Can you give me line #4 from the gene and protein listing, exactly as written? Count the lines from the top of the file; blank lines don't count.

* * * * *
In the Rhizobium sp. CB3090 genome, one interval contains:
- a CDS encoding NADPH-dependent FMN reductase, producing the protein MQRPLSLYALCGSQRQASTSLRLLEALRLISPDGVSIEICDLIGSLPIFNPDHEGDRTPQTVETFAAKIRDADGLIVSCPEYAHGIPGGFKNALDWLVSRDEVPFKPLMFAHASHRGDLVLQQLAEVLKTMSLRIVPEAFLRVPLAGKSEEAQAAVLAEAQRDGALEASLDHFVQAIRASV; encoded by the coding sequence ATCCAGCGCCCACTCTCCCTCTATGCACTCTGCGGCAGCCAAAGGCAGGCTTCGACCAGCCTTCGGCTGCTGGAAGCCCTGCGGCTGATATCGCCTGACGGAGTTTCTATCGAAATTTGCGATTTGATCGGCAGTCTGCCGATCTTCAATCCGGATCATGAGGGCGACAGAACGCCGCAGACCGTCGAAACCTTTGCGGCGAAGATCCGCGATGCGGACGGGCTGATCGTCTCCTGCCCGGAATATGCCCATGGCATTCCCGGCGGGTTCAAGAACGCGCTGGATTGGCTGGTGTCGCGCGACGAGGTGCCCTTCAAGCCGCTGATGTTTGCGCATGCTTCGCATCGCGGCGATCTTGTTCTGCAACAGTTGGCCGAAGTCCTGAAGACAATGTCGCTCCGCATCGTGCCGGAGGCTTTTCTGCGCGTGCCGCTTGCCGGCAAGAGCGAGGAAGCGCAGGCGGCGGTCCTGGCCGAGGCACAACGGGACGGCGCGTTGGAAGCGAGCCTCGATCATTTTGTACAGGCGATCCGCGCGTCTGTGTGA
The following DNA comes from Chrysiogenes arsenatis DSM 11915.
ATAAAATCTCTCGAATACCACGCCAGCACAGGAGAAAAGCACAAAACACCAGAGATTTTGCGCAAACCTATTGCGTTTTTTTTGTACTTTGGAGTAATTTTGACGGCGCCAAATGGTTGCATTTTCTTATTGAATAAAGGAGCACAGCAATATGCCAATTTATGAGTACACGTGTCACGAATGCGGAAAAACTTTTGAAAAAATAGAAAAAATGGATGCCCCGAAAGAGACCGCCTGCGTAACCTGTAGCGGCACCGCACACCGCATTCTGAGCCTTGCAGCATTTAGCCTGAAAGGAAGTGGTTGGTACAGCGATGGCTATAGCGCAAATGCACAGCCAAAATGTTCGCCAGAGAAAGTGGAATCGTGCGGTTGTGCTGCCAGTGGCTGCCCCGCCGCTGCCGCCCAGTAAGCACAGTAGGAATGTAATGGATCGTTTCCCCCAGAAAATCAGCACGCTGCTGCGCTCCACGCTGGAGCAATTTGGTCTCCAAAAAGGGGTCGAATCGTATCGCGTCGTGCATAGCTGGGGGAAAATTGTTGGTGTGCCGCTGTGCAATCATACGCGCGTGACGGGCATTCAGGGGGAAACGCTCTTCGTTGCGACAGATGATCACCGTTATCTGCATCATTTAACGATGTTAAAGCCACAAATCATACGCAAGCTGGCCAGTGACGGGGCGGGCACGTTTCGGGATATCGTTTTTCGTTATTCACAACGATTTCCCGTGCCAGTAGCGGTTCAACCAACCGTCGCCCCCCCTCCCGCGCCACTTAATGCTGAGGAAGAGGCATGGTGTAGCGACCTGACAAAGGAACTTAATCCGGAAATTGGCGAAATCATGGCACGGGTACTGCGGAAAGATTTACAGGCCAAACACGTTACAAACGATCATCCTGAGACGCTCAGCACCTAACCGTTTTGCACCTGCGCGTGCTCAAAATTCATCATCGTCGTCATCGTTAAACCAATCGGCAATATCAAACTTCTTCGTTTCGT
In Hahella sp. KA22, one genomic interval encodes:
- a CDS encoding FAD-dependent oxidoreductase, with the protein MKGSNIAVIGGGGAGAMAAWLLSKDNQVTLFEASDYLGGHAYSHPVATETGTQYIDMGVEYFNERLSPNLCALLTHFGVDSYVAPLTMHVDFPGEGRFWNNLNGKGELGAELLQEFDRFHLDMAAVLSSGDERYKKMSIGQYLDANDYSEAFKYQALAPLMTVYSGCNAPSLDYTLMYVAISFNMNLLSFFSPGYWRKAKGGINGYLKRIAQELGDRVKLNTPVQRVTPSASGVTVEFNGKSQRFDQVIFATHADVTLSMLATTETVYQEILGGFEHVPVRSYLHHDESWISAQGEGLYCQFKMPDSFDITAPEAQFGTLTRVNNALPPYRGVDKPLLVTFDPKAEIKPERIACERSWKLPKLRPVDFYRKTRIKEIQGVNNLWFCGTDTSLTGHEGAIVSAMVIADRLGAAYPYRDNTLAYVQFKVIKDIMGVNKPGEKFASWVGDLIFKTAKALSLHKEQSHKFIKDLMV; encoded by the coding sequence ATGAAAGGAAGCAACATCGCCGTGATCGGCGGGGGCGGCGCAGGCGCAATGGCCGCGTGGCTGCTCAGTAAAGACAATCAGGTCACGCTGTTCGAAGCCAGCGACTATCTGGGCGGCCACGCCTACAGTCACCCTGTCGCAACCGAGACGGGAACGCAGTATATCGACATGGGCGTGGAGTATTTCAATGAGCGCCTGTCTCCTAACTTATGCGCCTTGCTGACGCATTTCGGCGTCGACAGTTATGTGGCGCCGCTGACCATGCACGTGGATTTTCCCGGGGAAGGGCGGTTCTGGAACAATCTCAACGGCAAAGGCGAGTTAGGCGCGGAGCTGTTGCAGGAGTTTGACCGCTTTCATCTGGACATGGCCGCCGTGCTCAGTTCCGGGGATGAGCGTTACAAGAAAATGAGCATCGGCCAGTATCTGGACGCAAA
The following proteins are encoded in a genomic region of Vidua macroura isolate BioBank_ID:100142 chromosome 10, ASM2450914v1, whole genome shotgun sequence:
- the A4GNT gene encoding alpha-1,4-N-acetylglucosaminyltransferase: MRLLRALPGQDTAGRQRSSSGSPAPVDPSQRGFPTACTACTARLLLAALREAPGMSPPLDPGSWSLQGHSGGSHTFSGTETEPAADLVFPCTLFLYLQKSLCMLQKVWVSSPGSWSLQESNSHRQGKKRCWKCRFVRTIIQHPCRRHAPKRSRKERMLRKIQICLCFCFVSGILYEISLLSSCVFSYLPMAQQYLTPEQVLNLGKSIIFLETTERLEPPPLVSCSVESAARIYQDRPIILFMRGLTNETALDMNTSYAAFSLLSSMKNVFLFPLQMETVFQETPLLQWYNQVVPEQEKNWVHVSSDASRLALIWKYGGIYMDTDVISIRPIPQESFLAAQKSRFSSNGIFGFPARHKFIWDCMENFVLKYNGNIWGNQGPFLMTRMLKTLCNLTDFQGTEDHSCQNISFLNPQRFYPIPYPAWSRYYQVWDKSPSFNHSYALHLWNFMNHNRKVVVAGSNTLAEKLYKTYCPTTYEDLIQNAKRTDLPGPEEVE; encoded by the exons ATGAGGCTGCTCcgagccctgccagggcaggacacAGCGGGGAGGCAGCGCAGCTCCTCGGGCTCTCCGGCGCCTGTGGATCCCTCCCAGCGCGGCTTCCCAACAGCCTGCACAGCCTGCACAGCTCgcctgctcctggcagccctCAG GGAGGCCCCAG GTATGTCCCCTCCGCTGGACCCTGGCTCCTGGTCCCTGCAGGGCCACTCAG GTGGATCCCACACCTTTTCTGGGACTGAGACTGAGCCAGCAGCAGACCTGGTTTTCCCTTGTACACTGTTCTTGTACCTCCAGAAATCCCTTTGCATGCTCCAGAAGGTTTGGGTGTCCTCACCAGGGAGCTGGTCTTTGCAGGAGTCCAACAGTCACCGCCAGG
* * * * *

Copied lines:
ATAAAATCTCTCGAATACCACGCCAGCACAGGAGAAAAGCACAAAACACCAGAGATTTTGCGCAAACCTATTGCGTTTTTTTTGTACTTTGGAGTAATTTTGACGGCGCCAAATGGTTGCATTTTCTTATTGAATAAAGGAGCACAGCAATATGCCAATTTATGAGTACACGTGTCACGAATGCGGAAAAACTTTTGAAAAAATAGAAAAAATGGATGCCCCGAAAGAGACCGCCTGCGTAACCTGTAGCGGCACCGCACACCGCATTCTGAGCCTTGCAGCATTTAGCCTGAAAGGAAGTGGTTGGTACAGCGATGGCTATAGCGCAAATGCACAGCCAAAATGTTCGCCAGAGAAAGTGGAATCGTGCGGTTGTGCTGCCAGTGGCTGCCCCGCCGCTGCCGCCCAGTAAGCACAGTAGGAATGTAATGGATCGTTTCCCCCAGAAAATCAGCACGCTGCTGCGCTCCACGCTGGAGCAATTTGGTCTCCAAAAAGGGGTCGAATCGTATCGCGTCGTGCATAGCTGGGGGAAAATTGTTGGTGTGCCGCTGTGCAATCATACGCGCGTGACGGGCATTCAGGGGGAAACGCTCTTCGTTGCGACAGATGATCACCGTTATCTGCATCATTTAACGATGTTAAAGCCACAAATCATACGCAAGCTGGCCAGTGACGGGGCGGGCACGTTTCGGGATATCGTTTTTCGTTATTCACAACGATTTCCCGTGCCAGTAGCGGTTCAACCAACCGTCGCCCCCCCTCCCGCGCCACTTAATGCTGAGGAAGAGGCATGGTGTAGCGACCTGACAAAGGAACTTAATCCGGAAATTGGCGAAATCATGGCACGGGTACTGCGGAAAGATTTACAGGCCAAACACGTTACAAACGATCATCCTGAGACGCTCAGCACCTAACCGTTTTGCACCTGCGCGTGCTCAAAATTCATCATCGTCGTCATCGTTAAACCAATCGGCAATATCAAACTTCTTCGTTTCGT